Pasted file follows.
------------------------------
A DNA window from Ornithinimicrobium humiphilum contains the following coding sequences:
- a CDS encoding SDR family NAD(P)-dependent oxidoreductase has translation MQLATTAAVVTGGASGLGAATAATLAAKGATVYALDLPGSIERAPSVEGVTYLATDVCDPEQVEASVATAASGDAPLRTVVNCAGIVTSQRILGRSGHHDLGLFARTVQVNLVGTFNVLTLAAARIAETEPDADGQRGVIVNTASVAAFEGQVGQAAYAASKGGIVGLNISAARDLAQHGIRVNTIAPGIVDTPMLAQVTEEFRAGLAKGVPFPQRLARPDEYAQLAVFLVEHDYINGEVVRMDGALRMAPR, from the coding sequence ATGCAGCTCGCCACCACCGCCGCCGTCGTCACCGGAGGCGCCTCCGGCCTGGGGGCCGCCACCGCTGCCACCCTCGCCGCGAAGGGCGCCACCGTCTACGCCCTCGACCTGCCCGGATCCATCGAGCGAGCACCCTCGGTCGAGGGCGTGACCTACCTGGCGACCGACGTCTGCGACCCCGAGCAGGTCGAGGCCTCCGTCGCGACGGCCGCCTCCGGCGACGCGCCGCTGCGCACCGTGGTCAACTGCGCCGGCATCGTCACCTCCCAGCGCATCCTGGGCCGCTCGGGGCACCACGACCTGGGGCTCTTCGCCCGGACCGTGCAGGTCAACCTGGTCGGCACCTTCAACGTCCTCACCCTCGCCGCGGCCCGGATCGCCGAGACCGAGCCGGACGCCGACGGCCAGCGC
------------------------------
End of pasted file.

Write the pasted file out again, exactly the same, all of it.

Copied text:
A DNA window from Ornithinimicrobium humiphilum contains the following coding sequences:
- a CDS encoding SDR family NAD(P)-dependent oxidoreductase has translation MQLATTAAVVTGGASGLGAATAATLAAKGATVYALDLPGSIERAPSVEGVTYLATDVCDPEQVEASVATAASGDAPLRTVVNCAGIVTSQRILGRSGHHDLGLFARTVQVNLVGTFNVLTLAAARIAETEPDADGQRGVIVNTASVAAFEGQVGQAAYAASKGGIVGLNISAARDLAQHGIRVNTIAPGIVDTPMLAQVTEEFRAGLAKGVPFPQRLARPDEYAQLAVFLVEHDYINGEVVRMDGALRMAPR, from the coding sequence ATGCAGCTCGCCACCACCGCCGCCGTCGTCACCGGAGGCGCCTCCGGCCTGGGGGCCGCCACCGCTGCCACCCTCGCCGCGAAGGGCGCCACCGTCTACGCCCTCGACCTGCCCGGATCCATCGAGCGAGCACCCTCGGTCGAGGGCGTGACCTACCTGGCGACCGACGTCTGCGACCCCGAGCAGGTCGAGGCCTCCGTCGCGACGGCCGCCTCCGGCGACGCGCCGCTGCGCACCGTGGTCAACTGCGCCGGCATCGTCACCTCCCAGCGCATCCTGGGCCGCTCGGGGCACCACGACCTGGGGCTCTTCGCCCGGACCGTGCAGGTCAACCTGGTCGGCACCTTCAACGTCCTCACCCTCGCCGCGGCCCGGATCGCCGAGACCGAGCCGGACGCCGACGGCCAGCGC